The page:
Daughter, Paperback Book


*A Sunday Times Top Five bestseller and Richard & Judy Book Club pick*When a teenage girl goes missing her mother discovers she doesn't know her daughter as well as she thought in Jane Shemilt's haunting debut novel, Daughter.THE NIGHT OF THE DISAPPEARANCEShe used to tell me everything.They have a picture.

It'll help.But it doesn't show the way her hair shines so brightly it looks like sheets of gold.She has a tiny mole, just beneath her left eyebrow.She smells very faintly of lemons.She bites her nails.She never cries.She loves autumn, I wanted to tell them.

She collects leaves, like a child does. She is just a child.FIND HER.ONE YEAR LATERNaomi is still missing.

Jenny is a mother on the brink of obsession. The Malcolm family is in pieces.Is finding the truth about Naomi the only way to put them back together?Or is the truth the thing that will finally tear them apart?Daughter by Jane Shemilt is an emotional and compelling story about how well you really know those you love most.Praise for Daughter'We absolutely loved this book.

It's about a GP and her family and the sudden horror that devastates their lives when their 16-year-old daughter disappears one night.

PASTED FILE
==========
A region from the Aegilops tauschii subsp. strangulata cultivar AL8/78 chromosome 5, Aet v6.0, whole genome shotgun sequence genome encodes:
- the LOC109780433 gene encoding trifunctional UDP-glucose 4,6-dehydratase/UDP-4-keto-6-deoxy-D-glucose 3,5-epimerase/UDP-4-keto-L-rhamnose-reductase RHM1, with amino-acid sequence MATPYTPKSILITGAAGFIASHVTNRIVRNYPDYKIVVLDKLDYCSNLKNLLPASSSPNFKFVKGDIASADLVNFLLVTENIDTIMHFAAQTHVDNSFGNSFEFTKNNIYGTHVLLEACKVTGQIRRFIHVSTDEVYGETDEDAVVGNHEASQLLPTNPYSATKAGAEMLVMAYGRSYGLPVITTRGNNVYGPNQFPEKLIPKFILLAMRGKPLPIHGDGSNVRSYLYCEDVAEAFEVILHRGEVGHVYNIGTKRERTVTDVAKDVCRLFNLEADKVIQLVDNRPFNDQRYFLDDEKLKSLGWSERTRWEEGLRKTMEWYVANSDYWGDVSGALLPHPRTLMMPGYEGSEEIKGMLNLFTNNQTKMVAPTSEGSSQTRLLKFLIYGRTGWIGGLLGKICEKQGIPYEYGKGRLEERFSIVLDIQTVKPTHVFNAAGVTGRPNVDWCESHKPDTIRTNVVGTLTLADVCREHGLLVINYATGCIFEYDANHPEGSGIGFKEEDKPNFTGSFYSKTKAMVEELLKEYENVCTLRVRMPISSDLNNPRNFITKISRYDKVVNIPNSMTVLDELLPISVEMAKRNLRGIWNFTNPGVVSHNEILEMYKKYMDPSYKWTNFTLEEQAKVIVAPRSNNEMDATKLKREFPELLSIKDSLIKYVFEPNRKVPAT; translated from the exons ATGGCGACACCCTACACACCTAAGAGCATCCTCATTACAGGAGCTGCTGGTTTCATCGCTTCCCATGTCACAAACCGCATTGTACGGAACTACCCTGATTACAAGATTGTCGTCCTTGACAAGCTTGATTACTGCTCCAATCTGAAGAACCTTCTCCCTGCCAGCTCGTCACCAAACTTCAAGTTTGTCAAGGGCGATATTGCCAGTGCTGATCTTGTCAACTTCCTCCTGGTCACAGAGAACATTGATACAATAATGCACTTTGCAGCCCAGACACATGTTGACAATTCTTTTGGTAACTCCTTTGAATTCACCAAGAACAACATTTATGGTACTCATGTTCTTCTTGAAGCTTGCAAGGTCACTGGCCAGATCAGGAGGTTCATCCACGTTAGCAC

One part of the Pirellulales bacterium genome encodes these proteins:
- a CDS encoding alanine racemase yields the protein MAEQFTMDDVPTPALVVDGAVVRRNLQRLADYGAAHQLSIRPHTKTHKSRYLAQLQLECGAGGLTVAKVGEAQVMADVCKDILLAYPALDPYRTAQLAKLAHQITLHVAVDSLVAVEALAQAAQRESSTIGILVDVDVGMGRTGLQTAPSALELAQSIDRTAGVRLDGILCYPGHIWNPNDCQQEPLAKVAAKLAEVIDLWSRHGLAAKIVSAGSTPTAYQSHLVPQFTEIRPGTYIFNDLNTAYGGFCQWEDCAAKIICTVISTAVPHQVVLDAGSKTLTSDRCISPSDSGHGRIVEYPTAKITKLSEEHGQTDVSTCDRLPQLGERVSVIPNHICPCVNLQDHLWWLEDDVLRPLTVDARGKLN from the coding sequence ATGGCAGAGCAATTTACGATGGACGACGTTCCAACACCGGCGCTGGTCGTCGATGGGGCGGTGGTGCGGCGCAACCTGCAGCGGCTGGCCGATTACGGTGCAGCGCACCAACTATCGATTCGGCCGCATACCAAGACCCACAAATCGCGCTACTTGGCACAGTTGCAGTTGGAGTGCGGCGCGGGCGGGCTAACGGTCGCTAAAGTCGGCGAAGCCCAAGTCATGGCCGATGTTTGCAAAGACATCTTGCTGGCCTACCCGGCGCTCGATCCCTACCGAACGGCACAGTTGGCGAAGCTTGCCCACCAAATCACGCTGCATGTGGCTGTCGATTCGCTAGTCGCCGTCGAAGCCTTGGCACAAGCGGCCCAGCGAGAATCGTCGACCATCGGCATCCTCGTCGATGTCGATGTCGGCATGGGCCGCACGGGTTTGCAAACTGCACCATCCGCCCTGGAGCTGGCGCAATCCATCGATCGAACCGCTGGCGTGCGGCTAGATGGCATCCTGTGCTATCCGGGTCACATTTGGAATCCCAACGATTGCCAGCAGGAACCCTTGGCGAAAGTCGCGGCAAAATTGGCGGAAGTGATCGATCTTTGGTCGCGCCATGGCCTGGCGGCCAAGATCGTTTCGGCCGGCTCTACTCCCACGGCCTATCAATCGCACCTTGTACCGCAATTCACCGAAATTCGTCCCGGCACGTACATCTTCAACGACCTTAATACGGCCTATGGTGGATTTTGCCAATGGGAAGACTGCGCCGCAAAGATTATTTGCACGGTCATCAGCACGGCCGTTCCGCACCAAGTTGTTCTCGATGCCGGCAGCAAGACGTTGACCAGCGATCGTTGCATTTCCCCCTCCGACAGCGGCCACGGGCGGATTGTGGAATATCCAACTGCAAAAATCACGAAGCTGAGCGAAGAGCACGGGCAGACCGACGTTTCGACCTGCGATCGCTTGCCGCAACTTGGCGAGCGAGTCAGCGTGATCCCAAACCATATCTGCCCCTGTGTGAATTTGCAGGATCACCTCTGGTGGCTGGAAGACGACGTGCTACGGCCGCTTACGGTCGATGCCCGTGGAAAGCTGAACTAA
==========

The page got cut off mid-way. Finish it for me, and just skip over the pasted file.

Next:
It's difficult to believe that this accomplished book is a debut' Judy Finnigan, Richard and Judy book club 'Ostensibly a suspense novel about the disappearance of a teenage girl, this taut and thought-provoking debut novel explores a working mother's guilt, something all-too familiar to many of us' Woman & Home'Thrilling, yet written with depth and subtlety, and tender insight into parental love' Tessa Hadley 'Complex and baffling.

Jane Shemilt builds layer upon layer of tension in a novel you won't be able to put down' Tess Gerritsen 'Gripping to the last page!' My Weekly 'Thrilling' Sunday Express 'Clever' Sun 'Taut and thought-provoking' Sunday Mirror 'Utterly gripping.

A tautly coiled spring of suspicion and suspense which builds to a devastating ending' Mail On Sunday 'A wonderful plot, full of tantalising reasons to read on, and of course with a killer twist at the end.

What impressed me most was (. . .) the impossibility of truly knowing those closest to us, the pressures of parenthood - in particular working motherhood, and the terrible loss at the heart of all parenting: they grow up and away' Christopher Wakling, author of What I Did


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